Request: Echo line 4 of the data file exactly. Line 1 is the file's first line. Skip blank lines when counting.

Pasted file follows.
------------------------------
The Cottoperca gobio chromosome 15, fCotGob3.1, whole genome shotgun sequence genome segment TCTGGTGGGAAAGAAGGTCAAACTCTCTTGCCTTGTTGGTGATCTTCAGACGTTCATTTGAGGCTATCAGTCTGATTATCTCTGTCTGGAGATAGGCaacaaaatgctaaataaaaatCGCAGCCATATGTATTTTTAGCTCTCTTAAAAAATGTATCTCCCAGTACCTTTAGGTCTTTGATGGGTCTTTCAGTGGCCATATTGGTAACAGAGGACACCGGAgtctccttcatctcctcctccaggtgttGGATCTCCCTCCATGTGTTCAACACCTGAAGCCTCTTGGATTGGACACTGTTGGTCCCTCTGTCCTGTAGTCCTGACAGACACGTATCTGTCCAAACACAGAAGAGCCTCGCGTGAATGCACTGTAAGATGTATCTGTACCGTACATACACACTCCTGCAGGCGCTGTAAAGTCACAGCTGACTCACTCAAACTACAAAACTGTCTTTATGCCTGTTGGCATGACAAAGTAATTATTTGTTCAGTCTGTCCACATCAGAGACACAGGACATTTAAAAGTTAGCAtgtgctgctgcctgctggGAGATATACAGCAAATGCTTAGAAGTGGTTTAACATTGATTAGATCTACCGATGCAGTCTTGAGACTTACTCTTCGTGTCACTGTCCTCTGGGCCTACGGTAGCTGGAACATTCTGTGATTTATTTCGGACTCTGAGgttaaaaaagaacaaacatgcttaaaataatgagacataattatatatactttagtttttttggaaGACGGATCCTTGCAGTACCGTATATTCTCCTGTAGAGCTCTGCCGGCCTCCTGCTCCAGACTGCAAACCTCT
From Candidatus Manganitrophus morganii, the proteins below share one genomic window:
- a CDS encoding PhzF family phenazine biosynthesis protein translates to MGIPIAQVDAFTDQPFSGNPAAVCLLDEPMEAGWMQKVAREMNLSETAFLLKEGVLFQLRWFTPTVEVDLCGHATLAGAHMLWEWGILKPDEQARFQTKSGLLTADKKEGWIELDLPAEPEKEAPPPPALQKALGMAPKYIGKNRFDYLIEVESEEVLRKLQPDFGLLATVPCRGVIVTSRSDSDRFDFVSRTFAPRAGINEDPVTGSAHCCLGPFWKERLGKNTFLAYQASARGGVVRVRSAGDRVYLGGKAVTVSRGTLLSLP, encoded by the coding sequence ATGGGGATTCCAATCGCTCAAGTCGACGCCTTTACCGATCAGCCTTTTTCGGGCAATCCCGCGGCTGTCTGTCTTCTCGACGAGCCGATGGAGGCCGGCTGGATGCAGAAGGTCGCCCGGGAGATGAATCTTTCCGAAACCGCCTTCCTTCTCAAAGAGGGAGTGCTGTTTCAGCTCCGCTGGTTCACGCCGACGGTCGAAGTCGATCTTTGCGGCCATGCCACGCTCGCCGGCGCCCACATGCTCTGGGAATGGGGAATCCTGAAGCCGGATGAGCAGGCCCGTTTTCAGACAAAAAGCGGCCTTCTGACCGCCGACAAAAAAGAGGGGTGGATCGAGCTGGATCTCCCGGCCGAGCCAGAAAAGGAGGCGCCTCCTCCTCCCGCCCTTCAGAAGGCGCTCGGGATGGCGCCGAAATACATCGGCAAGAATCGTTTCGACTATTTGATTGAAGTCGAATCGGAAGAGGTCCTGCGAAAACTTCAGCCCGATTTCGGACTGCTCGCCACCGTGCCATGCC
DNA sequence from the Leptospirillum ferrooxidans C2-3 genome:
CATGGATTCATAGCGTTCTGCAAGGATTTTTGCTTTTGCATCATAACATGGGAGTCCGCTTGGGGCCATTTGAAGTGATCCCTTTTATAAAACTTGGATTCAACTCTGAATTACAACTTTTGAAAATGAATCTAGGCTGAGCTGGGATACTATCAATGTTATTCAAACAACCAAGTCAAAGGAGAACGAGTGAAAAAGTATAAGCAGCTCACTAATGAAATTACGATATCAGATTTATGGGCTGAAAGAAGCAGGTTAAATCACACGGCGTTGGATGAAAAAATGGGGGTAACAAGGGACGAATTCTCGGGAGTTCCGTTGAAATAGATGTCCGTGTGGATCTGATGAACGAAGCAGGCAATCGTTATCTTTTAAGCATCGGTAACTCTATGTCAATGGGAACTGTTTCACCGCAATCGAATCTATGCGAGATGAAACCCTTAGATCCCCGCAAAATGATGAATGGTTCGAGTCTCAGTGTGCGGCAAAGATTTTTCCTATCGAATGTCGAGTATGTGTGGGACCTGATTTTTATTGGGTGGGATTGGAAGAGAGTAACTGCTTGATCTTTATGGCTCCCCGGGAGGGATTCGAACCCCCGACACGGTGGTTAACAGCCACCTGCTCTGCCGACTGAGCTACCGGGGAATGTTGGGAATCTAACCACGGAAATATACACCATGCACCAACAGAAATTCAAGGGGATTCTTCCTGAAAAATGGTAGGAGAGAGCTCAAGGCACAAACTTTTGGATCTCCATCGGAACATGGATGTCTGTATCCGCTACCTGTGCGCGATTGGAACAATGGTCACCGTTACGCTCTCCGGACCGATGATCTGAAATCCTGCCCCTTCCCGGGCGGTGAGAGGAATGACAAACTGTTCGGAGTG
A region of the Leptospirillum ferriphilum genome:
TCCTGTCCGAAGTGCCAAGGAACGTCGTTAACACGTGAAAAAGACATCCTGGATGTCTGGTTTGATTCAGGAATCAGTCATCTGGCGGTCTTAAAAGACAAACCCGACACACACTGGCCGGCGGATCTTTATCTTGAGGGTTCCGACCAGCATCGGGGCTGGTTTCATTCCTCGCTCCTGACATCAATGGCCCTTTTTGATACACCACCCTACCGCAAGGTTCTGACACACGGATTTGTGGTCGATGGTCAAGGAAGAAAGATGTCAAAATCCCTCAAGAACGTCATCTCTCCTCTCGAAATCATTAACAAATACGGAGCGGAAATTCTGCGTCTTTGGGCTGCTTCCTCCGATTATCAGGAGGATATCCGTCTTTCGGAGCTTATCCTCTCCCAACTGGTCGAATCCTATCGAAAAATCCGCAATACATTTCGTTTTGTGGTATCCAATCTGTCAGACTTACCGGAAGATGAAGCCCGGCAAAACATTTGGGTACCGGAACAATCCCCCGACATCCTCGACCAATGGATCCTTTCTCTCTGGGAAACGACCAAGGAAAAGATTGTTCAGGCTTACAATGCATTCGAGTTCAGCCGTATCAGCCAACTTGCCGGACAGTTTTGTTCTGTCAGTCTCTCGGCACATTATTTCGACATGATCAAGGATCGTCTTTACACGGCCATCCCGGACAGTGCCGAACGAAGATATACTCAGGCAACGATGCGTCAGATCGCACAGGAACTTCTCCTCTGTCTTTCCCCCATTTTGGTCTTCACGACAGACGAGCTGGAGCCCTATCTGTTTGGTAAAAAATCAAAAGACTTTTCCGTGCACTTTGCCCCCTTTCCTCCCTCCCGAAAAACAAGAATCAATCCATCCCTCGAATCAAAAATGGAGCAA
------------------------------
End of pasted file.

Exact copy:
DNA sequence from the Leptospirillum ferrooxidans C2-3 genome: